In February 2018, the Great Books Group in Gainesville, Florida, will celebrate its 20th anniversary. Perhaps even more noteworthy than that, we will have met every month for the past 20 years, often more than once a month. Currently we are at 234 months and counting.
I am the only person still around who attended the group’s first meeting, and I have led all but 13 of the discussions. We have two or three people remaining from our initial Barnes & Noble phase, a couple from our Borders period, and the rest who have signed on since we started meeting at one of our county’s branch libraries.
Our average attendance has risen from 6-8 at its lowest to a high point of 14-16, and now rests at our present level of about 12. We are 40% male, 60% female. Most of us are retirees.
What have we read? A brief sampling: eight Shakespeare plays, seven Bible portions, and seven Greek tragedies. (One of our long-time members insists we’re not a true Great Books group unless we’re regularly studying Shakespeare, the Bible, and the Greeks.) We have worked through many GBF anthologies, including the six-volume Great Conversations series.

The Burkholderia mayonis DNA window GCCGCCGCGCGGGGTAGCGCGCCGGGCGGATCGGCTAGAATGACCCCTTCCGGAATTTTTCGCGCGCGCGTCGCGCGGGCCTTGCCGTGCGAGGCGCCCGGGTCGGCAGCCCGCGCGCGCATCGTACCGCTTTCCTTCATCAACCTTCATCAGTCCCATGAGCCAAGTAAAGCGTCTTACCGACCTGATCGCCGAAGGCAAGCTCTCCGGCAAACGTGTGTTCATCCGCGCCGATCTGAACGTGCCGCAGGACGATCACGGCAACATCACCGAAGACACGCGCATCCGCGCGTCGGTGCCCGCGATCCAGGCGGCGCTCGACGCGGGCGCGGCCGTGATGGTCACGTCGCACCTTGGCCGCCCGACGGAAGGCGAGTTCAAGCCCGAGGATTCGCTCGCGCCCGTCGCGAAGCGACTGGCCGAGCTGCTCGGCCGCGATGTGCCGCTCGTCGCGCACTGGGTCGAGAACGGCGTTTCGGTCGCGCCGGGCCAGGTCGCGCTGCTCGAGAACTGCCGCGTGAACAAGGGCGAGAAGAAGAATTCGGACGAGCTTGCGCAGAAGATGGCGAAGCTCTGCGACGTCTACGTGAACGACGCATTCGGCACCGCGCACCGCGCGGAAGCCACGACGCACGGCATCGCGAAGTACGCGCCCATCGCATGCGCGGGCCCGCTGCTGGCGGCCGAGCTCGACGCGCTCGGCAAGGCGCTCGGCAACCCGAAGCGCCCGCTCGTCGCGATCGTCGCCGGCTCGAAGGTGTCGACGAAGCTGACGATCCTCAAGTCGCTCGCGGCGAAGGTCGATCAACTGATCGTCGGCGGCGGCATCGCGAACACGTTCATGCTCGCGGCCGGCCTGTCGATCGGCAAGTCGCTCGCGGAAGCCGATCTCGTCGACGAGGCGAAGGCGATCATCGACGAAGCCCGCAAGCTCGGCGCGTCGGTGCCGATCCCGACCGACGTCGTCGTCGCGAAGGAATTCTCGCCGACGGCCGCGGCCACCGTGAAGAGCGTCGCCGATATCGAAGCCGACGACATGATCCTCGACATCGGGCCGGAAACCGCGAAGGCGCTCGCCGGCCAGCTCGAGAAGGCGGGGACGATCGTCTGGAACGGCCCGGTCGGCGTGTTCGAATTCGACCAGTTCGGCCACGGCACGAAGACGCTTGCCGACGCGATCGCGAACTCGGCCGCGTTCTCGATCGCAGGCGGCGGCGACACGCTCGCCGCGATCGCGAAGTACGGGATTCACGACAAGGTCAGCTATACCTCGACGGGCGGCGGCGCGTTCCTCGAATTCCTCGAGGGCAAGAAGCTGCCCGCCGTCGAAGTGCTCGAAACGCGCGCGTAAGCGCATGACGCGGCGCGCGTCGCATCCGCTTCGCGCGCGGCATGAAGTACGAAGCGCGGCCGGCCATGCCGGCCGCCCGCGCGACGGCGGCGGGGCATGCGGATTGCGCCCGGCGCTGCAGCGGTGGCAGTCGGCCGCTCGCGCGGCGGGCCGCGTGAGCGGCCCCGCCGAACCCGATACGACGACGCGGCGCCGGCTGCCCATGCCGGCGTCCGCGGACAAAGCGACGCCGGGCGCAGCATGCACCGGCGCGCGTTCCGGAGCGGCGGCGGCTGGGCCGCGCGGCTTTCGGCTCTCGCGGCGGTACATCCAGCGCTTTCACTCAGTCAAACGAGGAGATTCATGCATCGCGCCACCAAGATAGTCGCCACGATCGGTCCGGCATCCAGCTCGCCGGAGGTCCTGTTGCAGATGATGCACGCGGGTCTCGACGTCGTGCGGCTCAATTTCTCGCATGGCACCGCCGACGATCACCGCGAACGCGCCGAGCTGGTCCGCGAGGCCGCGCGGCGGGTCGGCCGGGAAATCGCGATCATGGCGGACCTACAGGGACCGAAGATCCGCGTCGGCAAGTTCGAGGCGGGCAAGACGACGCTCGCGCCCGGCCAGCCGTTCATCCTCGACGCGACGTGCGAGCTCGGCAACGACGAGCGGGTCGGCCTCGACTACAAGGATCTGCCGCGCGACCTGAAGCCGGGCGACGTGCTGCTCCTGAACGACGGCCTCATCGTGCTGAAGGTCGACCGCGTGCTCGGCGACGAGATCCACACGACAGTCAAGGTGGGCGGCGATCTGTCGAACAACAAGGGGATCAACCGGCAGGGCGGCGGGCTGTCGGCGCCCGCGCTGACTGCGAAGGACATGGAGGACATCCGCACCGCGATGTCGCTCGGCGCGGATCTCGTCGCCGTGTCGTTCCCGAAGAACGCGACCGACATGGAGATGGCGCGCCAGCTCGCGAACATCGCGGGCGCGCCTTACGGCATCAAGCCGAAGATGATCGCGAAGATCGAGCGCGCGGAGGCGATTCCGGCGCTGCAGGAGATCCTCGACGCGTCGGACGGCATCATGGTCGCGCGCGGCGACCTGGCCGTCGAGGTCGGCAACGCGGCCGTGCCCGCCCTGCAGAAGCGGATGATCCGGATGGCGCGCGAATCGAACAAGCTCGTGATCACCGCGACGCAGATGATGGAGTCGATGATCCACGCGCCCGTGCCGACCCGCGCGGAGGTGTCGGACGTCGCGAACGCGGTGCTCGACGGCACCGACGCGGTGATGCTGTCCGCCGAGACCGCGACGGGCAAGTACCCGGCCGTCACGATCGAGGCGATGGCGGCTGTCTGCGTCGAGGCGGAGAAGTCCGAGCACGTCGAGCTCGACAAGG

About 10 years ago we spun off a Novels Group, and much more recently a Poetry Group. These two were preceded by a Henry James Club, which survived for about a year and a half, briefly morphing into a Franz Kafka Club.
Why have we prospered? I believe it’s because we have stuck to the guidelines suggested by the Great Books Foundation. This approach has attracted people who are willing to prepare diligently and listen to each other well.
We often end a morning’s conversation with a potluck meal at someone’s home, followed by a film version of the selection. We smile—and even laugh—a lot during our serious conversations, and we value one another’s contributions. When people praise my leading, I say it’s easy to conduct the New York Philharmonic.